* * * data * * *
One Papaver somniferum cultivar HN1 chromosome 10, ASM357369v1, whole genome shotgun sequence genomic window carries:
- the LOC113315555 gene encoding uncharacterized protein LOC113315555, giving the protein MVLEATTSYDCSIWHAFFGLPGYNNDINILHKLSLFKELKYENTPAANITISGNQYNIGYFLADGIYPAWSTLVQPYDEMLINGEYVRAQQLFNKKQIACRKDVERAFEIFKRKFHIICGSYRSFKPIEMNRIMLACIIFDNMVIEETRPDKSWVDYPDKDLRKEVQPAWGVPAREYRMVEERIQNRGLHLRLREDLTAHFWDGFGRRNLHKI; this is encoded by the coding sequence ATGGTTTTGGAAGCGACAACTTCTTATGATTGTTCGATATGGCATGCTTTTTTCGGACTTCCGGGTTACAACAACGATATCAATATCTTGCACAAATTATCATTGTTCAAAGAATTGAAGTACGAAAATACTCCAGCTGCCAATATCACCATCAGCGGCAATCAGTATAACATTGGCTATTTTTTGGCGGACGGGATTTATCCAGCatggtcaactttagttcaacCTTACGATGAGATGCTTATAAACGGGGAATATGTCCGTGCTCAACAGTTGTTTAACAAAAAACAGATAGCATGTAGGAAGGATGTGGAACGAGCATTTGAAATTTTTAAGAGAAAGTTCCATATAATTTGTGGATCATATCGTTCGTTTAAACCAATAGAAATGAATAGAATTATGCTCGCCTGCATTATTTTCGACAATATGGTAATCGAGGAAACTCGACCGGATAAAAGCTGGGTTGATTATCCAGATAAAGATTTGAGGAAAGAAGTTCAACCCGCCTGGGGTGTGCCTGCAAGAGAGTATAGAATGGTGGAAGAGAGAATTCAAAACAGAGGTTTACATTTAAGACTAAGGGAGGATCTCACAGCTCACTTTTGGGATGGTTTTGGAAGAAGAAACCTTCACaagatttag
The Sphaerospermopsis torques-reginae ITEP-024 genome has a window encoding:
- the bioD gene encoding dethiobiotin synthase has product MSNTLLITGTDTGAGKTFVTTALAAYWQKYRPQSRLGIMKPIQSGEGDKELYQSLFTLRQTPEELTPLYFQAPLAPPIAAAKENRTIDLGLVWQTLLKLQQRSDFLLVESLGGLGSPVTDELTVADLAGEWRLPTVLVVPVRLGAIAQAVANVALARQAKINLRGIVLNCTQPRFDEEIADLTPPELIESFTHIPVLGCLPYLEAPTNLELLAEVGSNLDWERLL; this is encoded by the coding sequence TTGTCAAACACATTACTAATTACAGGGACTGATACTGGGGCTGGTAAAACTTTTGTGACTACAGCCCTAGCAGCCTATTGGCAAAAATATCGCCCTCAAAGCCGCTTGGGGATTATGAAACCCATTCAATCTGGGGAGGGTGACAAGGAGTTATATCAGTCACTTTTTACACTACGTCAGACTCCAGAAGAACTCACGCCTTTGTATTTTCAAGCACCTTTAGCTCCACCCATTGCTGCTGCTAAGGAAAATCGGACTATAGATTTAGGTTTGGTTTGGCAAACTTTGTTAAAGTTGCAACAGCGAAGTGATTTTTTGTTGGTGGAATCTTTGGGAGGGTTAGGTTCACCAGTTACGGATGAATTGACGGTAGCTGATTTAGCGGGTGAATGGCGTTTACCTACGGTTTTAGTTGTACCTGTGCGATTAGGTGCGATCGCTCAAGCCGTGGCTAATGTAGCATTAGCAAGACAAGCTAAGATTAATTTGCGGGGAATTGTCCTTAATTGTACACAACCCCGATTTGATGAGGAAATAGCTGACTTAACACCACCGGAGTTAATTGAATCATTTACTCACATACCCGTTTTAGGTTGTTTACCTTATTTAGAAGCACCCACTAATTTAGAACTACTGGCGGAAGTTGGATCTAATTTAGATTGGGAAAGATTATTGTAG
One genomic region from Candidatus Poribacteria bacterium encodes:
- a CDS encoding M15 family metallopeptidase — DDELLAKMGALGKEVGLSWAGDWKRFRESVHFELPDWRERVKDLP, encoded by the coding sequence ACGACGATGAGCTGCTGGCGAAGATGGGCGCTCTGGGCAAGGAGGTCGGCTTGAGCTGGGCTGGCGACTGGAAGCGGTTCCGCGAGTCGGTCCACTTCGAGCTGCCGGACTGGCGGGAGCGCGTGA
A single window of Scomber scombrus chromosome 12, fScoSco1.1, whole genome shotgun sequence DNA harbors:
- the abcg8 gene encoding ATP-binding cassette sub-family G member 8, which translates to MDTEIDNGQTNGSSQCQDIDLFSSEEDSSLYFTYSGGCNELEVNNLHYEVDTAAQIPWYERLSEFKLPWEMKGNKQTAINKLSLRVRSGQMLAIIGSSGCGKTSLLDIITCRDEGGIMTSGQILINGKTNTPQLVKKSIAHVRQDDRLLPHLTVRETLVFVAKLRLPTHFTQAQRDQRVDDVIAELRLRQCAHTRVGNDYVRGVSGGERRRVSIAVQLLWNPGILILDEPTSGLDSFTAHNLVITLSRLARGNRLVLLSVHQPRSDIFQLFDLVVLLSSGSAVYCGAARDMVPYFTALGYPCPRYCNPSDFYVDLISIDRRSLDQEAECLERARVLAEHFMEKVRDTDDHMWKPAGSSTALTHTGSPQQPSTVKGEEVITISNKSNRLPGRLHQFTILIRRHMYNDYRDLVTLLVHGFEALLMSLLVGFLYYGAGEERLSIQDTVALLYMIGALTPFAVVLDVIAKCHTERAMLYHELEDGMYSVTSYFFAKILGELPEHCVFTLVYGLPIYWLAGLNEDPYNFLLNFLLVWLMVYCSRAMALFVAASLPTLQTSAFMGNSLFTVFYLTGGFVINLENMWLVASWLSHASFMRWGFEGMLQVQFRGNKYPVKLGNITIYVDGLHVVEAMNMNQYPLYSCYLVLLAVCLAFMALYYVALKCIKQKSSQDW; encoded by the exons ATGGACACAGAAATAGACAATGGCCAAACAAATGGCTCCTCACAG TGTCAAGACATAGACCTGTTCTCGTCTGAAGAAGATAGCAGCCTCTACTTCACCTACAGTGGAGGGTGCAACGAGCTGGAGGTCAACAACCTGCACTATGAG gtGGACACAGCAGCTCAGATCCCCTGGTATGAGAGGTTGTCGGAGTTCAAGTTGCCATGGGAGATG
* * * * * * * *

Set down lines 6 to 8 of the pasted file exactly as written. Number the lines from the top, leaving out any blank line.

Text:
- a CDS encoding M15 family metallopeptidase — DDELLAKMGALGKEVGLSWAGDWKRFRESVHFELPDWRERVKDLP, encoded by the coding sequence ACGACGATGAGCTGCTGGCGAAGATGGGCGCTCTGGGCAAGGAGGTCGGCTTGAGCTGGGCTGGCGACTGGAAGCGGTTCCGCGAGTCGGTCCACTTCGAGCTGCCGGACTGGCGGGAGCGCGTGA
A single window of Scomber scombrus chromosome 12, fScoSco1.1, whole genome shotgun sequence DNA harbors:
- the abcg8 gene encoding ATP-binding cassette sub-family G member 8, which translates to MDTEIDNGQTNGSSQCQDIDLFSSEEDSSLYFTYSGGCNELEVNNLHYEVDTAAQIPWYERLSEFKLPWEMKGNKQTAINKLSLRVRSGQMLAIIGSSGCGKTSLLDIITCRDEGGIMTSGQILINGKTNTPQLVKKSIAHVRQDDRLLPHLTVRETLVFVAKLRLPTHFTQAQRDQRVDDVIAELRLRQCAHTRVGNDYVRGVSGGERRRVSIAVQLLWNPGILILDEPTSGLDSFTAHNLVITLSRLARGNRLVLLSVHQPRSDIFQLFDLVVLLSSGSAVYCGAARDMVPYFTALGYPCPRYCNPSDFYVDLISIDRRSLDQEAECLERARVLAEHFMEKVRDTDDHMWKPAGSSTALTHTGSPQQPSTVKGEEVITISNKSNRLPGRLHQFTILIRRHMYNDYRDLVTLLVHGFEALLMSLLVGFLYYGAGEERLSIQDTVALLYMIGALTPFAVVLDVIAKCHTERAMLYHELEDGMYSVTSYFFAKILGELPEHCVFTLVYGLPIYWLAGLNEDPYNFLLNFLLVWLMVYCSRAMALFVAASLPTLQTSAFMGNSLFTVFYLTGGFVINLENMWLVASWLSHASFMRWGFEGMLQVQFRGNKYPVKLGNITIYVDGLHVVEAMNMNQYPLYSCYLVLLAVCLAFMALYYVALKCIKQKSSQDW; encoded by the exons ATGGACACAGAAATAGACAATGGCCAAACAAATGGCTCCTCACAG TGTCAAGACATAGACCTGTTCTCGTCTGAAGAAGATAGCAGCCTCTACTTCACCTACAGTGGAGGGTGCAACGAGCTGGAGGTCAACAACCTGCACTATGAG gtGGACACAGCAGCTCAGATCCCCTGGTATGAGAGGTTGTCGGAGTTCAAGTTGCCATGGGAGATG